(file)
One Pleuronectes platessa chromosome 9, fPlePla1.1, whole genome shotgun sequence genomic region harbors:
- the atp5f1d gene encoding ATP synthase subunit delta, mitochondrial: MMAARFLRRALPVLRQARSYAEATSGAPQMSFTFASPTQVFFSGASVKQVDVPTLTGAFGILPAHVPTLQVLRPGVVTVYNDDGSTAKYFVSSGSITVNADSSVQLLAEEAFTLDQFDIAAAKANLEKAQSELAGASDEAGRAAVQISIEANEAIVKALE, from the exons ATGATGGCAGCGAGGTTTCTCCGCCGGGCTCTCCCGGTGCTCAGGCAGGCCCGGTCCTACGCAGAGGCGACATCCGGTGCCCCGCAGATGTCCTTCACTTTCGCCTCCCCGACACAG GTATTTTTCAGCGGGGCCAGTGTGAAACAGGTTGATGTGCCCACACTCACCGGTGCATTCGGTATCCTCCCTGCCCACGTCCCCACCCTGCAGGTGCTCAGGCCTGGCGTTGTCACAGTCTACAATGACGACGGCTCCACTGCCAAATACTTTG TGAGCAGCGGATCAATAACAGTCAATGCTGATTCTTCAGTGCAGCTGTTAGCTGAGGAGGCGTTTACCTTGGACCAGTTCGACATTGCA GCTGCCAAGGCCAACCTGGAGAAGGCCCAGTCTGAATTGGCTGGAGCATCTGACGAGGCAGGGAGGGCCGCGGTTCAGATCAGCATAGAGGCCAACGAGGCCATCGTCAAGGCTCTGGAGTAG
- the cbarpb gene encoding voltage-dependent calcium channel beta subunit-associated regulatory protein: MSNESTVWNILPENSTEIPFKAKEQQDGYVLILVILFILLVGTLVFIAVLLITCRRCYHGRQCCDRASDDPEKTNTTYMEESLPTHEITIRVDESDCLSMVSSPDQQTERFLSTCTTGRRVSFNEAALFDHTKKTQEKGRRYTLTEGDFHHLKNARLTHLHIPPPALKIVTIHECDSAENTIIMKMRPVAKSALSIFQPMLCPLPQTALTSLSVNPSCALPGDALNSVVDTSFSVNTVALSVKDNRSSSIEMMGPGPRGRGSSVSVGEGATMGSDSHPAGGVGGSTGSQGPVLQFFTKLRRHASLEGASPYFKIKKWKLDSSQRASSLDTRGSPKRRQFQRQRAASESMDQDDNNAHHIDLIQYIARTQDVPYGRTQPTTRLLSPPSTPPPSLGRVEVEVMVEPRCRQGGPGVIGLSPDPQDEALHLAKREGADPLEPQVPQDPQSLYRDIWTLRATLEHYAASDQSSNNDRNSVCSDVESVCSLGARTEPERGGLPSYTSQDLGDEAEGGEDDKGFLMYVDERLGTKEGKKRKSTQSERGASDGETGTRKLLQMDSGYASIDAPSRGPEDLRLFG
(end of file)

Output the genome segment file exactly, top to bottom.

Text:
One Pleuronectes platessa chromosome 9, fPlePla1.1, whole genome shotgun sequence genomic region harbors:
- the atp5f1d gene encoding ATP synthase subunit delta, mitochondrial: MMAARFLRRALPVLRQARSYAEATSGAPQMSFTFASPTQVFFSGASVKQVDVPTLTGAFGILPAHVPTLQVLRPGVVTVYNDDGSTAKYFVSSGSITVNADSSVQLLAEEAFTLDQFDIAAAKANLEKAQSELAGASDEAGRAAVQISIEANEAIVKALE, from the exons ATGATGGCAGCGAGGTTTCTCCGCCGGGCTCTCCCGGTGCTCAGGCAGGCCCGGTCCTACGCAGAGGCGACATCCGGTGCCCCGCAGATGTCCTTCACTTTCGCCTCCCCGACACAG GTATTTTTCAGCGGGGCCAGTGTGAAACAGGTTGATGTGCCCACACTCACCGGTGCATTCGGTATCCTCCCTGCCCACGTCCCCACCCTGCAGGTGCTCAGGCCTGGCGTTGTCACAGTCTACAATGACGACGGCTCCACTGCCAAATACTTTG TGAGCAGCGGATCAATAACAGTCAATGCTGATTCTTCAGTGCAGCTGTTAGCTGAGGAGGCGTTTACCTTGGACCAGTTCGACATTGCA GCTGCCAAGGCCAACCTGGAGAAGGCCCAGTCTGAATTGGCTGGAGCATCTGACGAGGCAGGGAGGGCCGCGGTTCAGATCAGCATAGAGGCCAACGAGGCCATCGTCAAGGCTCTGGAGTAG
- the cbarpb gene encoding voltage-dependent calcium channel beta subunit-associated regulatory protein: MSNESTVWNILPENSTEIPFKAKEQQDGYVLILVILFILLVGTLVFIAVLLITCRRCYHGRQCCDRASDDPEKTNTTYMEESLPTHEITIRVDESDCLSMVSSPDQQTERFLSTCTTGRRVSFNEAALFDHTKKTQEKGRRYTLTEGDFHHLKNARLTHLHIPPPALKIVTIHECDSAENTIIMKMRPVAKSALSIFQPMLCPLPQTALTSLSVNPSCALPGDALNSVVDTSFSVNTVALSVKDNRSSSIEMMGPGPRGRGSSVSVGEGATMGSDSHPAGGVGGSTGSQGPVLQFFTKLRRHASLEGASPYFKIKKWKLDSSQRASSLDTRGSPKRRQFQRQRAASESMDQDDNNAHHIDLIQYIARTQDVPYGRTQPTTRLLSPPSTPPPSLGRVEVEVMVEPRCRQGGPGVIGLSPDPQDEALHLAKREGADPLEPQVPQDPQSLYRDIWTLRATLEHYAASDQSSNNDRNSVCSDVESVCSLGARTEPERGGLPSYTSQDLGDEAEGGEDDKGFLMYVDERLGTKEGKKRKSTQSERGASDGETGTRKLLQMDSGYASIDAPSRGPEDLRLFG